the arcade games of the early 1980s. If there's one thing that I don't
like about today's videogames it's the seemingly endless increases in
complexity and difficulty. Maybe I'm just getting old, but when a game with
the ease, simplicity and nostalgia of Ms. Pac-Man Maze Madness comes along,
I can't help but like it.
century update on the original game now includes the pre-requisite storyline
which provides the main character with the necessary motivation to
carry out her quest. This time out, Ms. Pac-Man needs to save the world by
retrieving the four Gems of Virtue and keeping them safe from harm.
The original Ms.
Pac-Man was a 2D, overhead view game that featured static
mazes filled with dots and power-ups. This new version is viewed from a pseudo-3D
perspective and includes most of the elements of the original. The power-ups
that allow you to turn the tables on the ghosts (Inky, Blinky, Pinky and Sue)
are still here, as are newer items that allow you to blow stuff up, open doors
or jump over parts of the maze. These new items (and the old ones too) are
explained in the first level by Professor Pac, who appears to give Ms. Pac-Man
tips on completing her missions.
In all honesty, this is a very simple game. The control consists of the analog
stick (or the d-pad, if you prefer) and requires absolutely no button-pressing
at all. The puzzles aren't very hard, but still remain fun. This is a game
that's playable by anyone and still manages to remain enjoyable and challenging.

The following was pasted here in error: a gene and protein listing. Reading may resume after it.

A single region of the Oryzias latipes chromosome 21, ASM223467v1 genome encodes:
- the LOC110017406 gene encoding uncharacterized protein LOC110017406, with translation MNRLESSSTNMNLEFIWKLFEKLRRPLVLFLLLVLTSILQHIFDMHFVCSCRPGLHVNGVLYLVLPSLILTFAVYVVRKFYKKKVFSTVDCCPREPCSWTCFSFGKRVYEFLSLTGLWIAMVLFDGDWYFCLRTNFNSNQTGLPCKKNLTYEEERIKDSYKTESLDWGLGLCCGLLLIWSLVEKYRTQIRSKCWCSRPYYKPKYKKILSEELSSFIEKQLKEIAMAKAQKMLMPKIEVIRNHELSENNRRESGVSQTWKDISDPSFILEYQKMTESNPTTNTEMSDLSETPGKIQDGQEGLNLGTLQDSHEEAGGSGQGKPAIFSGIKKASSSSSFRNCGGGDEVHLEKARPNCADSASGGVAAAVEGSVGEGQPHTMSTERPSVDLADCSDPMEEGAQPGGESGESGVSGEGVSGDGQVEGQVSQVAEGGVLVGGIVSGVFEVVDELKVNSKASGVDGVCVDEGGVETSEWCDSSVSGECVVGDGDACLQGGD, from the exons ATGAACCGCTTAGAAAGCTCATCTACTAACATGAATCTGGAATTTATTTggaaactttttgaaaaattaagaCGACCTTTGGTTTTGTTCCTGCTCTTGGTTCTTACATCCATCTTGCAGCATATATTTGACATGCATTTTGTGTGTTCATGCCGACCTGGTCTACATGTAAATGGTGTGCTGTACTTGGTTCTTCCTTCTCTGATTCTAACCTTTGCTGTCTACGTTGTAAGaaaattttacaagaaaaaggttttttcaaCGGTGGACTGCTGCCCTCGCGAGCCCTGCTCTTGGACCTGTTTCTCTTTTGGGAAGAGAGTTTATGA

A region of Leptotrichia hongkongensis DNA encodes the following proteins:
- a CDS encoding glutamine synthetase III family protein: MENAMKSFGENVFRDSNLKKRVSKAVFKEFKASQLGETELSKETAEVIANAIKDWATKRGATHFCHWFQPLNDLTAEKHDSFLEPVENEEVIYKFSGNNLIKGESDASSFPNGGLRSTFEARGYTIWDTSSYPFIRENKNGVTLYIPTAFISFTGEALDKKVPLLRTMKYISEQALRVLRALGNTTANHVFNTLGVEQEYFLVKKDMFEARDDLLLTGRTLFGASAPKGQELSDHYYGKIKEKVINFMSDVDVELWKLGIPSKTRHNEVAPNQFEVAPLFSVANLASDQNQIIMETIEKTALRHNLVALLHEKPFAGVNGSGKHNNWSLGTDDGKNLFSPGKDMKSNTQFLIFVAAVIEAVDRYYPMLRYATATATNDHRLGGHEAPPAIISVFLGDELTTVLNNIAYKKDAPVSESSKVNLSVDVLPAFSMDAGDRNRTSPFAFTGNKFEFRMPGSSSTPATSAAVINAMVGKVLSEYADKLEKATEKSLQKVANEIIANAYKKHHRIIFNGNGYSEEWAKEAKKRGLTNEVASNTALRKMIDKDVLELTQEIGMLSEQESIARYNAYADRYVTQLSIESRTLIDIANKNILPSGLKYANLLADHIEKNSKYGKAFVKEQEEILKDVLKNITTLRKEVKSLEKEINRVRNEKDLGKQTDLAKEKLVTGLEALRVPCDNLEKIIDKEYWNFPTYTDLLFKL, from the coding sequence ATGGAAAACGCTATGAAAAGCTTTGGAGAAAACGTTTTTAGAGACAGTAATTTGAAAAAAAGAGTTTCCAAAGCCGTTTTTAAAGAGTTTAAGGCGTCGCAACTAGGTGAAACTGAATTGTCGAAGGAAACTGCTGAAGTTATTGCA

The graphics are crisp and clean, but are not really an indication of the
Dreamcast's power. Since this game is also available on the PlayStation and
Nintendo 64, I'm sure that little effort was made to make the game Dreamcast
version much different from the other versions. The music and sound effects
recall the original's, but with a little punchier results. The music is a weird
combination of styles that is instantly forgettable, but never becomes annoying.
to the single player game, there are several multiplayer games included.
These are simple party games like Da Bomb, Ghost Tag, and Pac Mania,
that provide simple goals to entertain you and up to three friends. None of
these multiplayer games is likely to keep the game in your Dreamcast on their
own merit, but they're worth mentioning as interesting diversions from
the single player game.
For nostalgia hounds, the full version
of the original Ms. Pac-Man is included as a "classic" mode. Being able to play the old arcade game from
the comfort of your couch is reason enough for me to recommend Ms. Pac-Man
Maze Madness, but the "new" version of the game is certainly enjoyable
Pac-Man Maze Madness is a worthy addition to your Dreamcast collection
based on its relatively low price and addictive and easy-to-digest gameplay.
If you have been looking for a game that's suitable for the whole family, Ms.
Pac-Man Maze Madness certainly deserves your attention.